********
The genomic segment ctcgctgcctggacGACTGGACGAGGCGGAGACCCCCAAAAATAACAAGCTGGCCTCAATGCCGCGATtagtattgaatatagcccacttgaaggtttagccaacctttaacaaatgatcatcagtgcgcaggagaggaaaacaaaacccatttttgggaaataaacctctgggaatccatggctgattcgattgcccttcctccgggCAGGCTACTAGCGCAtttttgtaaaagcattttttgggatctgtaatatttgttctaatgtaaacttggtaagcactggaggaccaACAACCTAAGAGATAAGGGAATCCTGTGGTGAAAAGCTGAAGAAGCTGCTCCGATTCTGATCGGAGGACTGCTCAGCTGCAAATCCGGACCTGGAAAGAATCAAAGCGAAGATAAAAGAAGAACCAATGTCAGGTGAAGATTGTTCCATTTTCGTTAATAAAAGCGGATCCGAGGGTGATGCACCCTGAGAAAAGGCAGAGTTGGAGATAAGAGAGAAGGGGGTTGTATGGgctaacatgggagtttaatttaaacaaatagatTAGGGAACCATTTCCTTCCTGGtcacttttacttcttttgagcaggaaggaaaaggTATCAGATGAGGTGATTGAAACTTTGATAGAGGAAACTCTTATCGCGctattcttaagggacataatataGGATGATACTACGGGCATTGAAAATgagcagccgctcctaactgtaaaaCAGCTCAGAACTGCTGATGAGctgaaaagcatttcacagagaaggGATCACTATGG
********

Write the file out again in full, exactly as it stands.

The genomic segment ctcgctgcctggacGACTGGACGAGGCGGAGACCCCCAAAAATAACAAGCTGGCCTCAATGCCGCGATtagtattgaatatagcccacttgaaggtttagccaacctttaacaaatgatcatcagtgcgcaggagaggaaaacaaaacccatttttgggaaataaacctctgggaatccatggctgattcgattgcccttcctccgggCAGGCTACTAGCGCAtttttgtaaaagcattttttgggatctgtaatatttgttctaatgtaaacttggtaagcactggaggaccaACAACCTAAGAGATAAGGGAATCCTGTGGTGAAAAGCTGAAGAAGCTGCTCCGATTCTGATCGGAGGACTGCTCAGCTGCAAATCCGGACCTGGAAAGAATCAAAGCGAAGATAAAAGAAGAACCAATGTCAGGTGAAGATTGTTCCATTTTCGTTAATAAAAGCGGATCCGAGGGTGATGCACCCTGAGAAAAGGCAGAGTTGGAGATAAGAGAGAAGGGGGTTGTATGGgctaacatgggagtttaatttaaacaaatagatTAGGGAACCATTTCCTTCCTGGtcacttttacttcttttgagcaggaaggaaaaggTATCAGATGAGGTGATTGAAACTTTGATAGAGGAAACTCTTATCGCGctattcttaagggacataatataGGATGATACTACGGGCATTGAAAATgagcagccgctcctaactgtaaaaCAGCTCAGAACTGCTGATGAGctgaaaagcatttcacagagaaggGATCACTATGG